High Courts

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Introduction

There are 24 High Courts at the state and union territory level of India, which together with the Supreme Court of India at the national level, comprise the country’s judicial system. Each High Court has jurisdiction over a state, a union territory or a group of states and union territories.

Below the High Courts is a hierarchy of subordinate courts such as the civil courts, family courts, criminal courts and various other district courts. High Courts are instituted as constitutional courts under Part VI, Chapter V, Article 214 of the Indian Constitution.

The High Courts are the principal civil courts of original jurisdiction in each state and union territory. However, a High Court exercises its original civil and criminal jurisdiction only if the subordinate courts are not authorized by law to try such matters for lack of pecuniary, territorial jurisdiction. High courts may also enjoy original jurisdiction in certain matters if so designated specifically in a state or federal law.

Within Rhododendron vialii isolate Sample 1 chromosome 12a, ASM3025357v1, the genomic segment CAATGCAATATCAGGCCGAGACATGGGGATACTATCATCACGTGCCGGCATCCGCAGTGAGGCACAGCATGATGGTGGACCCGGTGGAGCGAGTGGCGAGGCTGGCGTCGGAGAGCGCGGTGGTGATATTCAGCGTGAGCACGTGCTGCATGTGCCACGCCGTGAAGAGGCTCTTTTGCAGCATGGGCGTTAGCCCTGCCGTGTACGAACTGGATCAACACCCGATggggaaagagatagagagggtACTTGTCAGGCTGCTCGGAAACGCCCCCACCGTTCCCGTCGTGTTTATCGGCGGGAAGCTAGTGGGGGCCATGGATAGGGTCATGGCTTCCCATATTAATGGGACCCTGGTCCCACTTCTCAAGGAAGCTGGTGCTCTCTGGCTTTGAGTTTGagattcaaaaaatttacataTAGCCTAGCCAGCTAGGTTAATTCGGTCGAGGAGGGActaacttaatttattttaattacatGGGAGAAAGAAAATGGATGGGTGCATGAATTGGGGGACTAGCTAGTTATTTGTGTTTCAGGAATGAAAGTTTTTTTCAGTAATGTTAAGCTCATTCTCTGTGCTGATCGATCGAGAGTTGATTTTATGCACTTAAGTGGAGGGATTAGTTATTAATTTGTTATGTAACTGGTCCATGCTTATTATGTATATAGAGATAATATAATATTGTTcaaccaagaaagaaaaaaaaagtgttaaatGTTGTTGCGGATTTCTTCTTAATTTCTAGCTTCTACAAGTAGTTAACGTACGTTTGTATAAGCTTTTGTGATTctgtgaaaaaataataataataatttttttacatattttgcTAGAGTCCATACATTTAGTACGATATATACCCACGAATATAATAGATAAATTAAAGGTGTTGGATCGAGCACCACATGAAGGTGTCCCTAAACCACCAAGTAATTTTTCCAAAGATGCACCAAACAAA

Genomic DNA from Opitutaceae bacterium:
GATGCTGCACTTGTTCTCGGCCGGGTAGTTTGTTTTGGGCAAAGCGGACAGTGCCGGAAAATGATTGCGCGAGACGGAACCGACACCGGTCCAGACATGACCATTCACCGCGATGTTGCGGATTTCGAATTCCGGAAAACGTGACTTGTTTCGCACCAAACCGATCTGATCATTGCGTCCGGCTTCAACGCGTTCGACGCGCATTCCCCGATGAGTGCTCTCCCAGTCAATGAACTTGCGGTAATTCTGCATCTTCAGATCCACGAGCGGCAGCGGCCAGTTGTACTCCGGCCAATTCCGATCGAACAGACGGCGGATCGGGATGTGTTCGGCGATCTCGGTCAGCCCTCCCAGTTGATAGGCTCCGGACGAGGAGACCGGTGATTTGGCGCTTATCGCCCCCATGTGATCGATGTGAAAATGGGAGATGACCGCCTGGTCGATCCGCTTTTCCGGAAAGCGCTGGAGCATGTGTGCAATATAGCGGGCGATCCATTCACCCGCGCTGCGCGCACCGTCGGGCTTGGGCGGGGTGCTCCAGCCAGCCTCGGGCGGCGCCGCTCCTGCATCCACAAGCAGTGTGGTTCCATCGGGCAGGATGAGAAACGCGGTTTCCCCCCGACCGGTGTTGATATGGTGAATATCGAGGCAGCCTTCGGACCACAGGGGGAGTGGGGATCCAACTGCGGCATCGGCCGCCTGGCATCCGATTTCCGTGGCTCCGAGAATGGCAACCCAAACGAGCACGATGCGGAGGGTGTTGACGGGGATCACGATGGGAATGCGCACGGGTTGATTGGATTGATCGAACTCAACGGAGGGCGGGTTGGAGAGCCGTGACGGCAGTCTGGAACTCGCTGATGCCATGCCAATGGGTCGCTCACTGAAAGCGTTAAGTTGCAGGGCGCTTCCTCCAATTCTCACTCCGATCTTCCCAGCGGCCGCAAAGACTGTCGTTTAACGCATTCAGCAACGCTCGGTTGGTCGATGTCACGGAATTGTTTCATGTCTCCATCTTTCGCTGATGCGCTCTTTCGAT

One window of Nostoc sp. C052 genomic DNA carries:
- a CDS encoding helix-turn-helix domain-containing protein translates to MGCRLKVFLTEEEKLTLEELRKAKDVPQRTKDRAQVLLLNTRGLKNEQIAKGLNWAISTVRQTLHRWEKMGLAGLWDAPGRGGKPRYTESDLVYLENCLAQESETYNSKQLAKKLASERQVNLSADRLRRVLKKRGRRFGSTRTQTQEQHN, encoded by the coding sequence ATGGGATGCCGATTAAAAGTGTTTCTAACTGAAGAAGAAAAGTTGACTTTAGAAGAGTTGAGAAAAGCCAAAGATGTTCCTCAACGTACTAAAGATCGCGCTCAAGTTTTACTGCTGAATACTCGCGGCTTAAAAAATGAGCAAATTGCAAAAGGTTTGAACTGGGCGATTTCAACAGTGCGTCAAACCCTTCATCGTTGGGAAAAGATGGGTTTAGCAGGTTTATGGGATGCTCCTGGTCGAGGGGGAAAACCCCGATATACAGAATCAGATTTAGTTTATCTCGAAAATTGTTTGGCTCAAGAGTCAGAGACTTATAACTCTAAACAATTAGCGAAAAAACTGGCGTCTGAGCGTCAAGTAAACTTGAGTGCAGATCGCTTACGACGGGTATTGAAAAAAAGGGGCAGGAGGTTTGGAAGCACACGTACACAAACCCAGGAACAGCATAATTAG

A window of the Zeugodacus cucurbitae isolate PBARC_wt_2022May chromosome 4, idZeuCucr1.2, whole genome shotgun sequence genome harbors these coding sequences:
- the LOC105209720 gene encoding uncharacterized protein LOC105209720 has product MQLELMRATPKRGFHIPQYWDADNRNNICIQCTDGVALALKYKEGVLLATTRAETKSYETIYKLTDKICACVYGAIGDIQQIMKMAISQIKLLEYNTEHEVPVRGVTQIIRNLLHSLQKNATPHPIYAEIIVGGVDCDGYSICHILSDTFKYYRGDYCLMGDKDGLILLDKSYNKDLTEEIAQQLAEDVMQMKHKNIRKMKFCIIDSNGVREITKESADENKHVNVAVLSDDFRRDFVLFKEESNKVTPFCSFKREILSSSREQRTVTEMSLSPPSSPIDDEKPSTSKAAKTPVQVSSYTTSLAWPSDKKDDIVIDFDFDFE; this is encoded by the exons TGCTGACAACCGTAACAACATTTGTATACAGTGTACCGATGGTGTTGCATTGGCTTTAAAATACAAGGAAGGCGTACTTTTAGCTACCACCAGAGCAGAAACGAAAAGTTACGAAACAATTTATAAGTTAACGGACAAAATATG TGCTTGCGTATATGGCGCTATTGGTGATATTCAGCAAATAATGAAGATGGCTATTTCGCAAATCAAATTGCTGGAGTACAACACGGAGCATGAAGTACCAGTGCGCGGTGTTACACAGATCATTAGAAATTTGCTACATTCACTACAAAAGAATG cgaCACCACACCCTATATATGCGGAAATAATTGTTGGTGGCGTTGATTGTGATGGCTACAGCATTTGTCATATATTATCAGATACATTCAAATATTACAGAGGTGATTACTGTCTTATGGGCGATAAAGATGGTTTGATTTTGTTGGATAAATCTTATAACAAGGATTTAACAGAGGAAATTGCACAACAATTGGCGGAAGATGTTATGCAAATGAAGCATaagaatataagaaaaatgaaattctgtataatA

However, the work of most High Courts primarily consists of appeals from lower courts and writ petitions in terms of Article 226 of the constitution. Writ jurisdiction is also original jurisdiction of High Court.

The precise territorial jurisdiction of each High Court varies. The appeal order is the following: Tehsil-Kotwali- Criminal/Civil Courts – District – High Court – Supreme Court.

Each state is divided into judicial districts presided over by a District and Sessions Judge. He is known as a District Judge when he presides over a civil case and a Sessions Judge when he presides over a criminal case. He is the highest judicial authority below a High Court judge.

Below him, there are courts of civil jurisdiction, known by different names in different states.

Under Article 141 of the Constitution, all courts in India (which includes High Courts) are bound by the judgments and orders of the Supreme Court of India by precedence.

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